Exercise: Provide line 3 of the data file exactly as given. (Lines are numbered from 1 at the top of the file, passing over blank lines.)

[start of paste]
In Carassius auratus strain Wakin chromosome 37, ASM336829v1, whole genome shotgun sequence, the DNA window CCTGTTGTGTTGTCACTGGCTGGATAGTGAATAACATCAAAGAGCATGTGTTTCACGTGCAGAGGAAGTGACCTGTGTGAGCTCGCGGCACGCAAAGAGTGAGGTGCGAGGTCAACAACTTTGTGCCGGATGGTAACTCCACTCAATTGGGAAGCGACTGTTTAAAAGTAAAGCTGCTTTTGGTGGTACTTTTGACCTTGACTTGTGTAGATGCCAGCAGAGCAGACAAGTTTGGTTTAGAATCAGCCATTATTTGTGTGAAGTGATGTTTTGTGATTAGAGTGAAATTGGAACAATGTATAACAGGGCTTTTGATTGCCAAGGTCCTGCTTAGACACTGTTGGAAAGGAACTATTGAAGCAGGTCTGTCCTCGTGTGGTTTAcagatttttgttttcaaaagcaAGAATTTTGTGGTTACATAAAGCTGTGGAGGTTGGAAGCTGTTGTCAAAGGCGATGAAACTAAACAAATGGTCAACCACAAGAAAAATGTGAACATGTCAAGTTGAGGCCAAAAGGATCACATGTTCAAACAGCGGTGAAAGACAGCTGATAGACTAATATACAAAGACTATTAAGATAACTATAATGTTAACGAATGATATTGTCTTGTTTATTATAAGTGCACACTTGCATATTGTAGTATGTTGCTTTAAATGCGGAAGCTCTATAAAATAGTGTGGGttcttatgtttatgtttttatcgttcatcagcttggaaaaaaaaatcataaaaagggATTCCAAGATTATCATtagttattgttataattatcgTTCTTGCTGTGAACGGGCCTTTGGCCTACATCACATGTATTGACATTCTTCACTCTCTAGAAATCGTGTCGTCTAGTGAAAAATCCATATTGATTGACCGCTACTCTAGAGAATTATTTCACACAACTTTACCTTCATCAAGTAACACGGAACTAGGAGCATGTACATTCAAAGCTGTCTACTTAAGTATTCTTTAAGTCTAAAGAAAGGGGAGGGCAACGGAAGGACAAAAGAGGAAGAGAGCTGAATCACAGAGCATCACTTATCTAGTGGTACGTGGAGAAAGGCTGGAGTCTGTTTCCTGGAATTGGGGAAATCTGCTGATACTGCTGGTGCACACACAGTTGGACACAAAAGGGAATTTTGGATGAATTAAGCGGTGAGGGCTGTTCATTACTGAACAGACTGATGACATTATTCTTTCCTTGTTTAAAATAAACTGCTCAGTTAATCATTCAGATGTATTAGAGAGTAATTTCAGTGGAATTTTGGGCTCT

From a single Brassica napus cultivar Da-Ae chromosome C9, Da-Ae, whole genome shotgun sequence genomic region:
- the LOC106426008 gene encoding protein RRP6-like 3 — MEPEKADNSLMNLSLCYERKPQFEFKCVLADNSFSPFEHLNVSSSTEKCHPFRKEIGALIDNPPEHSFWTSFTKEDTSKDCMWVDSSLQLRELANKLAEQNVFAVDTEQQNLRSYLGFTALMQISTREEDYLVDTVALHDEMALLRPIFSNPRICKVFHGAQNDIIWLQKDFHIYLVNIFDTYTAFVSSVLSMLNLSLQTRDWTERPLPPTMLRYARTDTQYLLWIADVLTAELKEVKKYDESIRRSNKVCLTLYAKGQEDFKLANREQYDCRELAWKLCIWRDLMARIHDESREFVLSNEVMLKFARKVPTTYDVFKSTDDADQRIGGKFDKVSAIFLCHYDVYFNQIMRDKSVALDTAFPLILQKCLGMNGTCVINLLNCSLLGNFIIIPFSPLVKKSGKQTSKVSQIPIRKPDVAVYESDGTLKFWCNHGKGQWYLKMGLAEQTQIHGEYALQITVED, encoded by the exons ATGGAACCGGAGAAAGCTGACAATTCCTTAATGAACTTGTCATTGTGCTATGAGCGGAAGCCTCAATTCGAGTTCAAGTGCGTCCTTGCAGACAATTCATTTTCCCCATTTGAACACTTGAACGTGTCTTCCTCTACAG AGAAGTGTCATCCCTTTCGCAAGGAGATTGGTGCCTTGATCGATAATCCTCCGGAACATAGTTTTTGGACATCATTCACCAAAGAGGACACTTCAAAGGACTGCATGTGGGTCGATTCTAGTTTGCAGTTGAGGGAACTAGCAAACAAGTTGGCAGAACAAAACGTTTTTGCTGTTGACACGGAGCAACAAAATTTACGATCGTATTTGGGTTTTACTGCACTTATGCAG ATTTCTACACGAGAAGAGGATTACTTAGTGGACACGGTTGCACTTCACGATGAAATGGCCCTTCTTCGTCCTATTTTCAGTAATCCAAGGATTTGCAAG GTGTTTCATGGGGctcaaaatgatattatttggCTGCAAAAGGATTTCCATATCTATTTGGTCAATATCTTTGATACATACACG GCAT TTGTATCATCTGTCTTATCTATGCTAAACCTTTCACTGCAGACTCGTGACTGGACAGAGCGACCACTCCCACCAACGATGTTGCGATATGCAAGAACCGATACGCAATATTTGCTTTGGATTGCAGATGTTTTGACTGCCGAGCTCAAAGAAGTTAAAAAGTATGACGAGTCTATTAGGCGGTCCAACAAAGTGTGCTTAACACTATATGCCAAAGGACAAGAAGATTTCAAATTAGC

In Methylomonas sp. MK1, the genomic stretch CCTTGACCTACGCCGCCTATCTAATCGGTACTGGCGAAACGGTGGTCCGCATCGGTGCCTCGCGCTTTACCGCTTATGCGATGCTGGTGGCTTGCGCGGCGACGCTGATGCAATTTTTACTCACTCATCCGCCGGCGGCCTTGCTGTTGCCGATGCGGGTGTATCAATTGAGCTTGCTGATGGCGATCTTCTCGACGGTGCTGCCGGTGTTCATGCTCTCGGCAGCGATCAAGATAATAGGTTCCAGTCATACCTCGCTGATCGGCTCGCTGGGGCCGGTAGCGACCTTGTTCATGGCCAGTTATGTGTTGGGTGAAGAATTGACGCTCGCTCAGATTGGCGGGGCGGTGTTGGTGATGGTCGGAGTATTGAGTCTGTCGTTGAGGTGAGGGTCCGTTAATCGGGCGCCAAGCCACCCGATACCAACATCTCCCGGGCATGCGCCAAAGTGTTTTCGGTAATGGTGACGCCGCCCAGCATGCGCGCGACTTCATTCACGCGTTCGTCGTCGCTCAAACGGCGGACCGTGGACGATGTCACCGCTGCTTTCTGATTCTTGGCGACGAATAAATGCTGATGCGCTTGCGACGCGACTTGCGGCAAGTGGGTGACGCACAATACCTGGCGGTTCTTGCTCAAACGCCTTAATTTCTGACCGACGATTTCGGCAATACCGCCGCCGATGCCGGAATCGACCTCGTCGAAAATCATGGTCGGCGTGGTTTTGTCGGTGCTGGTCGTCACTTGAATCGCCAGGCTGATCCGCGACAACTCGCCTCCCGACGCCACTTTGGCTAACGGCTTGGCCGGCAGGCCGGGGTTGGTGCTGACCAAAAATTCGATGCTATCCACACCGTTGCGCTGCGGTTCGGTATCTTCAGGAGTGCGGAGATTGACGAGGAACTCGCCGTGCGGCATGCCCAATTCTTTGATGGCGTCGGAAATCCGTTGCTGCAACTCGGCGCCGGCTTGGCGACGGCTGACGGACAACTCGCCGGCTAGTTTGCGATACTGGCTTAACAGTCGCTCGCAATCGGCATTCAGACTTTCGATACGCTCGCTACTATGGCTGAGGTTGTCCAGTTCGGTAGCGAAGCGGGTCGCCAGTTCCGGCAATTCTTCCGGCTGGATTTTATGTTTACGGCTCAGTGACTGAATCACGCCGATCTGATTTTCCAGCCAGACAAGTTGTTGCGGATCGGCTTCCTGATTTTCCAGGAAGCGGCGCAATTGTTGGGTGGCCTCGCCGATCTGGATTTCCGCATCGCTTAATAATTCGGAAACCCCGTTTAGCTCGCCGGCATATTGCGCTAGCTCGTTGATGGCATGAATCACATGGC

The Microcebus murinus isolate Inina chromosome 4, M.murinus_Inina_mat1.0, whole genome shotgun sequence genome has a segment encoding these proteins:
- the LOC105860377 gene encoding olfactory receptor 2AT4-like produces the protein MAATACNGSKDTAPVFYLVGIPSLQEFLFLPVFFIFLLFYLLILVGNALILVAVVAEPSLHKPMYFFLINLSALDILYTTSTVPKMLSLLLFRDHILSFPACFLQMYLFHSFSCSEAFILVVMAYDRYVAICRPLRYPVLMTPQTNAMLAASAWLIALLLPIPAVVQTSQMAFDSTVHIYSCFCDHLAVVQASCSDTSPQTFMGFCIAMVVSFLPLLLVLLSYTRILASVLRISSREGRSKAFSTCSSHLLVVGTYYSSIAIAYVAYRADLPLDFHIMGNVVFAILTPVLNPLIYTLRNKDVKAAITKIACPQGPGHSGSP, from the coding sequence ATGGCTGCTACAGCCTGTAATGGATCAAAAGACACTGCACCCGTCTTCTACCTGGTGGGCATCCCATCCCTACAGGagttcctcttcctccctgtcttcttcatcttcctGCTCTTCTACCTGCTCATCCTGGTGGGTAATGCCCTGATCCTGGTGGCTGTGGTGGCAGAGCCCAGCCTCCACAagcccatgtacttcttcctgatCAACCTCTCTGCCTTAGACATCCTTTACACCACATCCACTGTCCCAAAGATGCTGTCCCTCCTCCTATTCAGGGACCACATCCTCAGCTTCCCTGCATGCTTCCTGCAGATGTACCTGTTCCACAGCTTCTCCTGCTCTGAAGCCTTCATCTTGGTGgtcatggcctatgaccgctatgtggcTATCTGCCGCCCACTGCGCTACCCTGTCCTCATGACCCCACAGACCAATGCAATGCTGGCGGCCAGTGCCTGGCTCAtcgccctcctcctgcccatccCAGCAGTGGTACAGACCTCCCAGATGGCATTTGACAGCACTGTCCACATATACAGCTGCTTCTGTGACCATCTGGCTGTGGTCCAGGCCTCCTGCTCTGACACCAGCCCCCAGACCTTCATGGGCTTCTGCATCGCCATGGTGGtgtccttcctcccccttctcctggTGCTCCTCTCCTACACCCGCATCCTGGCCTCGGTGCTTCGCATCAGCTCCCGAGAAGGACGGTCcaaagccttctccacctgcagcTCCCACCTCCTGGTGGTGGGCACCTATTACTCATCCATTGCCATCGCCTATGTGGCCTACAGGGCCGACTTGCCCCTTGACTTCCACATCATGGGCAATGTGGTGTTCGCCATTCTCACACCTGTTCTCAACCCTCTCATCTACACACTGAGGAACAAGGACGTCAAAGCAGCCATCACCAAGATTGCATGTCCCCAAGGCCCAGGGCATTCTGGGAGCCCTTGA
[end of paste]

- the LOC106426008 gene encoding protein RRP6-like 3 — MEPEKADNSLMNLSLCYERKPQFEFKCVLADNSFSPFEHLNVSSSTEKCHPFRKEIGALIDNPPEHSFWTSFTKEDTSKDCMWVDSSLQLRELANKLAEQNVFAVDTEQQNLRSYLGFTALMQISTREEDYLVDTVALHDEMALLRPIFSNPRICKVFHGAQNDIIWLQKDFHIYLVNIFDTYTAFVSSVLSMLNLSLQTRDWTERPLPPTMLRYARTDTQYLLWIADVLTAELKEVKKYDESIRRSNKVCLTLYAKGQEDFKLANREQYDCRELAWKLCIWRDLMARIHDESREFVLSNEVMLKFARKVPTTYDVFKSTDDADQRIGGKFDKVSAIFLCHYDVYFNQIMRDKSVALDTAFPLILQKCLGMNGTCVINLLNCSLLGNFIIIPFSPLVKKSGKQTSKVSQIPIRKPDVAVYESDGTLKFWCNHGKGQWYLKMGLAEQTQIHGEYALQITVED, encoded by the exons ATGGAACCGGAGAAAGCTGACAATTCCTTAATGAACTTGTCATTGTGCTATGAGCGGAAGCCTCAATTCGAGTTCAAGTGCGTCCTTGCAGACAATTCATTTTCCCCATTTGAACACTTGAACGTGTCTTCCTCTACAG AGAAGTGTCATCCCTTTCGCAAGGAGATTGGTGCCTTGATCGATAATCCTCCGGAACATAGTTTTTGGACATCATTCACCAAAGAGGACACTTCAAAGGACTGCATGTGGGTCGATTCTAGTTTGCAGTTGAGGGAACTAGCAAACAAGTTGGCAGAACAAAACGTTTTTGCTGTTGACACGGAGCAACAAAATTTACGATCGTATTTGGGTTTTACTGCACTTATGCAG ATTTCTACACGAGAAGAGGATTACTTAGTGGACACGGTTGCACTTCACGATGAAATGGCCCTTCTTCGTCCTATTTTCAGTAATCCAAGGATTTGCAAG GTGTTTCATGGGGctcaaaatgatattatttggCTGCAAAAGGATTTCCATATCTATTTGGTCAATATCTTTGATACATACACG GCAT TTGTATCATCTGTCTTATCTATGCTAAACCTTTCACTGCAGACTCGTGACTGGACAGAGCGACCACTCCCACCAACGATGTTGCGATATGCAAGAACCGATACGCAATATTTGCTTTGGATTGCAGATGTTTTGACTGCCGAGCTCAAAGAAGTTAAAAAGTATGACGAGTCTATTAGGCGGTCCAACAAAGTGTGCTTAACACTATATGCCAAAGGACAAGAAGATTTCAAATTAGC